We curated WikiPII, an automatically labeled dataset composed of Wikipedia biography pages, annotated for personal information extraction. Although automatic annotation can lead to a high degree of label noise, it is an inexpensive process and can generate large volumes of annotated documents. We trained a BERT-based NER model with WikiPII and showed that with an adequately large training dataset, the model can significantly decrease the cost of manual information extraction, despite the high level of label noise. In a similar approach, organizations can leverage text mining techniques to create customized annotated datasets from their historical data without sharing the raw data for human annotation. Also, we explore collaborative training of NER models through federated learning when the annotation is noisy. Our results suggest that depending on the level of trust to the ML operator and the volume of the available data, distributed training can be an effective way of training a personal information identifier in a privacy-preserved manner. Research material is available at https://github.com/ratmcu/wikipiifed.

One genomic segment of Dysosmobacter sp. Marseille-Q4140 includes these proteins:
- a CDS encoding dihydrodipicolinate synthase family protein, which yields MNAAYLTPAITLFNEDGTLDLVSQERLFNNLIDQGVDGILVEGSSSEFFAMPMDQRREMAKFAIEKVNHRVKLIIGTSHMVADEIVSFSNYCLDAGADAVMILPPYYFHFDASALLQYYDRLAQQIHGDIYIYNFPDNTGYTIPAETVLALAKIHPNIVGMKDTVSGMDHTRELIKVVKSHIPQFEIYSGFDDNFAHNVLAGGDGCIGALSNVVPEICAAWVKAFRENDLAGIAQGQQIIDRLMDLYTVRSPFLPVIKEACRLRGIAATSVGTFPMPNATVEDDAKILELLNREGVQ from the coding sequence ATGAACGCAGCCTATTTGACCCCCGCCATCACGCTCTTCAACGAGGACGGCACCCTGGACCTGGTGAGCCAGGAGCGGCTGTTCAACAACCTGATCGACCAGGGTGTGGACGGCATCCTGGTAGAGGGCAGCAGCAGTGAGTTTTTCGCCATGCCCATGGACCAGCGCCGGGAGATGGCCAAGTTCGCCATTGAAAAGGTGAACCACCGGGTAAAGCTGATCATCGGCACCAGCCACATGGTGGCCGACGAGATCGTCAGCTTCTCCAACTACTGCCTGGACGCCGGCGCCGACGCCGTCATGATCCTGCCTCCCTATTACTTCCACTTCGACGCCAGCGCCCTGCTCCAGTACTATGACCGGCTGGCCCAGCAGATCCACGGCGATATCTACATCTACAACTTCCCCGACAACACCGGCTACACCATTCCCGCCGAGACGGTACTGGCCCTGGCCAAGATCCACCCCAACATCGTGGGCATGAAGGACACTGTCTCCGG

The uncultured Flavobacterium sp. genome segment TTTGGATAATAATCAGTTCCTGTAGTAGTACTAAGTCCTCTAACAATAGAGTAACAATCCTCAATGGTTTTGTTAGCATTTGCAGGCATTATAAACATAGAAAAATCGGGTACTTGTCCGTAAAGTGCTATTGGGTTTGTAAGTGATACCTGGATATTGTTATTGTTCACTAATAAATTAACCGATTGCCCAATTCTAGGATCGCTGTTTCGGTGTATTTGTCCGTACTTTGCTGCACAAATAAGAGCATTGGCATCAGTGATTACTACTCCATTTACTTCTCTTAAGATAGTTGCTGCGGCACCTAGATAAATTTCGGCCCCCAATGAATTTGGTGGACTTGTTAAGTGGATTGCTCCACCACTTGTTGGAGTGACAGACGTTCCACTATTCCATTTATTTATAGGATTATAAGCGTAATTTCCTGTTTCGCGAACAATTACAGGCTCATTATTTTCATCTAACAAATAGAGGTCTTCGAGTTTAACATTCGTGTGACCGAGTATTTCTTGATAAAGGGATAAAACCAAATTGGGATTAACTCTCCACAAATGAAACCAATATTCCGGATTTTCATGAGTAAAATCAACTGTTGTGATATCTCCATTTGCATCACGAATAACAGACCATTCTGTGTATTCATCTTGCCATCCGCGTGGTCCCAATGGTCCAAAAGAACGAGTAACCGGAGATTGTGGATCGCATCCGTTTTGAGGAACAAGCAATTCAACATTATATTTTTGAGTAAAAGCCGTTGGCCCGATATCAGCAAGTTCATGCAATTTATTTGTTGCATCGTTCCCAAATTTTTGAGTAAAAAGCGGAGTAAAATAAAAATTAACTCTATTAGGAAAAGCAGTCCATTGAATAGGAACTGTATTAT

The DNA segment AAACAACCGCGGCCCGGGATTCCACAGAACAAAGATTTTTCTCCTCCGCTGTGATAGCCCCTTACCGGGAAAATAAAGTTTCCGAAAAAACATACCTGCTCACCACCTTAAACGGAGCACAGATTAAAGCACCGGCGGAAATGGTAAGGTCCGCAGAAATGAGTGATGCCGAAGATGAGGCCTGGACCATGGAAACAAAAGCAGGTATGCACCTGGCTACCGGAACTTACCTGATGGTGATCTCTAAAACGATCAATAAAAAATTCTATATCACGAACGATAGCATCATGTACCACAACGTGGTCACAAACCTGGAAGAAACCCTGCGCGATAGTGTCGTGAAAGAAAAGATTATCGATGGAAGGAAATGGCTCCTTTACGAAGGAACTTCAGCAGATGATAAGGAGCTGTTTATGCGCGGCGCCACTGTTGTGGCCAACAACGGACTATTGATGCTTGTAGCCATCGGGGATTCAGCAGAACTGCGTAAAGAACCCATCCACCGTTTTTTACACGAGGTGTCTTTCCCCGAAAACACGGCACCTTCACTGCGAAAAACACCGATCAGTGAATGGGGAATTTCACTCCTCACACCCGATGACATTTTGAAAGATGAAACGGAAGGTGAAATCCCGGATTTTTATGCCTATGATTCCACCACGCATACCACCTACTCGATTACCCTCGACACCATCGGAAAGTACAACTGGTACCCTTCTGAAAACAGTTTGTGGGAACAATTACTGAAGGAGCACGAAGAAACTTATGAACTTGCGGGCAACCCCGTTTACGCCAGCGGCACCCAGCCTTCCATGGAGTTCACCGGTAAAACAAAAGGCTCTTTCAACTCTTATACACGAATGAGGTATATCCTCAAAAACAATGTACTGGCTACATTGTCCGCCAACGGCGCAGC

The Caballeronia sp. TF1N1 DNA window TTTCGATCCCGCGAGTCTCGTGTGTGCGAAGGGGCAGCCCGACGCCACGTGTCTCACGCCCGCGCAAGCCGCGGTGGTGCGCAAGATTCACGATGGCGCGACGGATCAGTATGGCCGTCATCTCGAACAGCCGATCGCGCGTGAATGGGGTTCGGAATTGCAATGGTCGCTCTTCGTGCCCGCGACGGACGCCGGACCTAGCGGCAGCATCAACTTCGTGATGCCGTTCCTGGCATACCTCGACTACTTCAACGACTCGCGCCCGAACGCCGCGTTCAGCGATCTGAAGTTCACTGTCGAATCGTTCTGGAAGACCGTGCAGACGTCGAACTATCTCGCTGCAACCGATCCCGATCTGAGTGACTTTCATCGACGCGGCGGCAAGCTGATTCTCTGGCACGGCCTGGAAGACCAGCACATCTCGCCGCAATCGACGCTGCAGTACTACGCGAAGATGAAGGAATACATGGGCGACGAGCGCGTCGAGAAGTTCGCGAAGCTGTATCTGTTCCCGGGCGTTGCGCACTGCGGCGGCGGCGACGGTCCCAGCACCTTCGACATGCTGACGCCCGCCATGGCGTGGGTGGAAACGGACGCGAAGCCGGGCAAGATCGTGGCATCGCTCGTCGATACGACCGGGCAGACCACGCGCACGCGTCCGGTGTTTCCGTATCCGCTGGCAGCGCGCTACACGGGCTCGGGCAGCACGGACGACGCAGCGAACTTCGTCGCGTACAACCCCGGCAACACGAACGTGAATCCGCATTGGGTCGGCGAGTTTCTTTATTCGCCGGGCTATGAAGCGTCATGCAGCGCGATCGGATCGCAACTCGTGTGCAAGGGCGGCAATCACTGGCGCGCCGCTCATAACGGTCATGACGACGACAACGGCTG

Document-level relation extraction (RE), which requires reasoning on multiple entities in different sentences to identify complex inter-sentence relations, is more challenging than sentence-level RE. To extract the complex inter-sentence relations, previous studies usually employ graph neural networks (GNN) to perform inference upon heterogeneous document-graphs. Despite their great successes, these graph-based methods, which normally only consider the words within the mentions in the process of building graphs and reasoning, tend to ignore the non-entity clue words that are not in the mentions but provide important clue information for relation reasoning. To alleviate this problem, we treat graph-based document-level RE models as an encoder-decoder framework, which typically uses a pre-trained language model as the encoder and a GNN model as the decoder, and propose a novel graph-based model NC-DRE that introduces decoder-to-encoder attention mechanism to leverage Non-entity Clue information for Document-level Relation Extraction.